BTW, Bob, last I checked, it seemed fairly clear that random/chance mutations and natural selection were the major/typical proposed mechanisms associated with the neo-darwinian synthesis and its derivatives; i.e. pace “prof Wiki” et al, genetic mutations have been a part of the game since the 1930s or so. Sure, there are dozens of other suggested mechanisms, some of which are acknowledged to be more or less minor, some of which are held by their proponents to actually be more important than the above, but that does not change the fact of that strong ASSOCIATION.

    We are dealing with:

    a –> chance [i.e. undirected, without foresight, based on more or less accident] variations in a config space associated with an organism (i.e. chance/random variation), and with

    b –> associated issues of (eventually) enhanced/ reduced chances of survival and reproduction, leading to population changes. That is, natural selection. These are alleged to be

    c –> responsible for major, body-plan level biodiversity on earth, especially over the past 600 MY or so (i.e macroevolution).

    From where I sit, DaveScot is therefore sufficiently right to have the main point:

    a Darwinist [is] . . . anyone who believes that random variation & natural selection explain most or all of the diversity in life.

    Nor, pace Wiki et al, will it do to suggest that because “Creationists” use it pejoratively, it is a term of insult that must be avoided. (H’mm, I thought that the main narrative was that “Creationists” were supposedly a tiny circle of “obscurants” who could be ignored or dismissed . . .?)

    Indeed, if anyone has a right to protest seriously, it is the intelligent design advocates who — with malice aforethought — are insistently tagged with a label they have consistently repudiated and which connotes a [loaded language!] biblical frame of reference that is simply not the root of the modern ID movement.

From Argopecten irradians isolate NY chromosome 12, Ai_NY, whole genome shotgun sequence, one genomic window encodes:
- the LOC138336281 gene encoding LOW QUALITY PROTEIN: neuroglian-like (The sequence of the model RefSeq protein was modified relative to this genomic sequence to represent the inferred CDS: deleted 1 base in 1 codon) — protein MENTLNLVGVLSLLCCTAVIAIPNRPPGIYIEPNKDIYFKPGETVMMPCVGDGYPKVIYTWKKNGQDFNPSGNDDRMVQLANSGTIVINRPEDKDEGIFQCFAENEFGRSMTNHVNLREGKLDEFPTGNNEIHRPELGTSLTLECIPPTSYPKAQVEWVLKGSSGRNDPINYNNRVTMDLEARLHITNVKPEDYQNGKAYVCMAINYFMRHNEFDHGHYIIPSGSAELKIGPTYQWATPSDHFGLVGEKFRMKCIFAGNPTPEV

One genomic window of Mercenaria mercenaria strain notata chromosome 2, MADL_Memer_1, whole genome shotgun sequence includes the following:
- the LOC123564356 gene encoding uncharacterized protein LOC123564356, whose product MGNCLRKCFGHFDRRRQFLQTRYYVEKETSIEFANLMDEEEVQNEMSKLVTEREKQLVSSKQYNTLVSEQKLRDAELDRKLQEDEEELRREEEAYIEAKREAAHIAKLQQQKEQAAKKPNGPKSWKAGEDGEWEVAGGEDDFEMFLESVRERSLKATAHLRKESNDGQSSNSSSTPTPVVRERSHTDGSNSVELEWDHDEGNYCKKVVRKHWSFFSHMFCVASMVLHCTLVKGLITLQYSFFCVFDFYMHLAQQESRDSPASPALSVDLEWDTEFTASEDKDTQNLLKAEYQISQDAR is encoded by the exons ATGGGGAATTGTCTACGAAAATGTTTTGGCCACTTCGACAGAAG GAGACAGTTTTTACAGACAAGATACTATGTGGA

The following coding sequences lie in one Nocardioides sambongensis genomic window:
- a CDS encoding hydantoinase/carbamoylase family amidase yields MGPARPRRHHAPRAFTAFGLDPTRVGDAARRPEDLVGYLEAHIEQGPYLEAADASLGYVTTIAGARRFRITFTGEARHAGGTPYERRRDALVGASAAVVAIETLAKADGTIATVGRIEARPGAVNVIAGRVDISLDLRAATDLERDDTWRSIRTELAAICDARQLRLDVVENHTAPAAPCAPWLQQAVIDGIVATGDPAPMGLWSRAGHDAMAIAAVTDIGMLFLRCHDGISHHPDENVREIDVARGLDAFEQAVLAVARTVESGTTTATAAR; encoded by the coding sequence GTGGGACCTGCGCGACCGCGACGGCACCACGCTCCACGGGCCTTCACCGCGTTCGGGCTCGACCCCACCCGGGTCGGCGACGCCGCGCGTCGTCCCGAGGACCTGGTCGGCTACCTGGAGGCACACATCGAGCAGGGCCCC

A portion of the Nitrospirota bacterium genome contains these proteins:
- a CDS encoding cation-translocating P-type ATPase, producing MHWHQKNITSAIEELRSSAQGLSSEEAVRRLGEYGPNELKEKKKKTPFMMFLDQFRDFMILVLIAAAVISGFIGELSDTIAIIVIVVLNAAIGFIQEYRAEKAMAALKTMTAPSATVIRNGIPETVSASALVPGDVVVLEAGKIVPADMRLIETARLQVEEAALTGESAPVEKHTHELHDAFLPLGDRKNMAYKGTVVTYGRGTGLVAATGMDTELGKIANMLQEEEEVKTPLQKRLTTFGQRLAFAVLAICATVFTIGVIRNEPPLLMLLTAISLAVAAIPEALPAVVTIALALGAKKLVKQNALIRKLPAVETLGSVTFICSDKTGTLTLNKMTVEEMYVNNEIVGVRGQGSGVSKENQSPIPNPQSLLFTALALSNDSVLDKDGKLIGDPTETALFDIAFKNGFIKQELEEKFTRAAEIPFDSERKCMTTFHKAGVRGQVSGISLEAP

And if you want more direct reference in description, here is my general, descriptive term: “evolutionary materialists” in the first instance, and then in the second instance whatever variation on that dominant scheme is applicable, ranging from NDT advocates, to various older and modern non-darwinian schools of thought, to the various forms of theistic evolutionism, etc.

    The advantage: it identifies that we are here dealing with

    [a] first of all, a worldview and its agendas [which must stand up on its own merits and in the face of comparative difficulties analysis, i.e evo mat thought is in the end at root a faith commitment to a particular philosophy, not just "science" -- and one has a right to reject a worldview if it does not pass these tests . . .],

    [b] with an associated scientific research programme that has used worldview commitments to attempt to redefine science to its advantage [and with little or no historical or philosophical justification],

    [c] it points out that there is a cascade of associated evolutions claimed: cosmological, chemical, macro- biological [micro is non-controversial], socio-cultural,

    [d] it thus invites discussion of what Denyse has termed the four unexplained big bangs:

    1 –> cosmological fine-tuning,

    2 –> OOL in the teeth of the issue that complex functional information is only obserfved to originate from pre-existing intelligent action,

    3 –> the linked issue of body-plan origination level macroevolution (starting with the Cambrian phyla- and sub-phyla- level explosion],

    4 –> OO credible mind (and of binding morals within that context, as the now notorious Provine statement in his 1994 debate with Philip Johnson brings out ever so clearly . . .)